However, learning comes a close second. “Next would be training/progression opportunities offered by the company - I would like to continue moving forward and growing my career as much as possible. Flexible work hours are a big part of my decision - I believe in the idea of working to live and enjoy life, rather than living to work and being too focused on money. And last but not least, the money! I need to be able to pay the bills, and have enough money to enjoy my life, and of course I would like to be rewarded fairly for the work I do, but I would always take a job that I enjoy for less money, rather than a job I didn't enjoy for more money.”
The tech sector offers great career choices, well beyond the traditional stereotypes, with variety across industries, challenges and a global outlook (60% of Jade’s profits now come from offshore).
“Increasingly, my view is that business is about people, and technology is an enabler,” Ascroft says. “Understanding what people want requires different skills to writing code, so we have roles like User Experience, which is very creative where people are out talking to customers and trying to understand their needs.”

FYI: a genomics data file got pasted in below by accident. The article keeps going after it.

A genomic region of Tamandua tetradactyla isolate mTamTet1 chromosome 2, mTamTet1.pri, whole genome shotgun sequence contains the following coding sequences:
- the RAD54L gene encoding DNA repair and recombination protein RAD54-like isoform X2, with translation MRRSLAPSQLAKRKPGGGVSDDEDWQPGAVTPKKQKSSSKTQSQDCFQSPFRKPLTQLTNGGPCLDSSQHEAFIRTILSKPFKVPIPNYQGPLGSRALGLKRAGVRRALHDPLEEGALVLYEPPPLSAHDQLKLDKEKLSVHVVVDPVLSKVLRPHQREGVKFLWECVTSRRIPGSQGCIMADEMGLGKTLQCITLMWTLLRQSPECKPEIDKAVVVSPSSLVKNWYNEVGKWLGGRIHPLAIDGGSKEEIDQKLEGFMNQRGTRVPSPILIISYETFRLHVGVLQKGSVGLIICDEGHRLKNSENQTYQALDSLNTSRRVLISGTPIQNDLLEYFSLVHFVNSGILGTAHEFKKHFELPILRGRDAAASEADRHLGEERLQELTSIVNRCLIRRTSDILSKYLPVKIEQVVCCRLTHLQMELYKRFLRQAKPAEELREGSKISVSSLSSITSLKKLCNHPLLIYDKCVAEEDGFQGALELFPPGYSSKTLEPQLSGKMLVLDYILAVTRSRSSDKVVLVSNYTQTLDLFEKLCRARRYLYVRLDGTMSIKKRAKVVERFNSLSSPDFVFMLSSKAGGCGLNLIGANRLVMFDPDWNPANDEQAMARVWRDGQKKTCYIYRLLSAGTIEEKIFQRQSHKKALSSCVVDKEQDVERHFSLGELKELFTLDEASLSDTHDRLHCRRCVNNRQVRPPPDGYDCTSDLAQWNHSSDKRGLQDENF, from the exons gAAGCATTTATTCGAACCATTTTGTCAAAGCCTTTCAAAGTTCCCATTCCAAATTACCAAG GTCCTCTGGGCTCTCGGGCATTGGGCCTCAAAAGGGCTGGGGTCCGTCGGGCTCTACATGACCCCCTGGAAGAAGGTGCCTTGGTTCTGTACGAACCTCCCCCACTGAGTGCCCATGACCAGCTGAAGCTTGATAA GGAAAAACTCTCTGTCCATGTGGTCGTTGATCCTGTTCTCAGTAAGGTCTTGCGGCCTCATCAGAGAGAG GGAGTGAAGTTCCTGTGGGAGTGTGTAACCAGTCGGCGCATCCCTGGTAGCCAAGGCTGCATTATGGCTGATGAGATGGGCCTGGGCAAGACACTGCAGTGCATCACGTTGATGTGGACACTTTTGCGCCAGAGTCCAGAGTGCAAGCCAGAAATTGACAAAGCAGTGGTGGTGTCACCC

Tech graduates are happy with their career choice.
“You get to help bring abstract ideas to life. So many people have great ideas, they just need people with the skills to make them a reality,” Cook says.
“It is a fantastic career choice! There are so many paths to it, even if you're not such a geek or technically minded. There's so many new technologies emerging every single day, and with that comes plenty of jobs too,” Agnew says.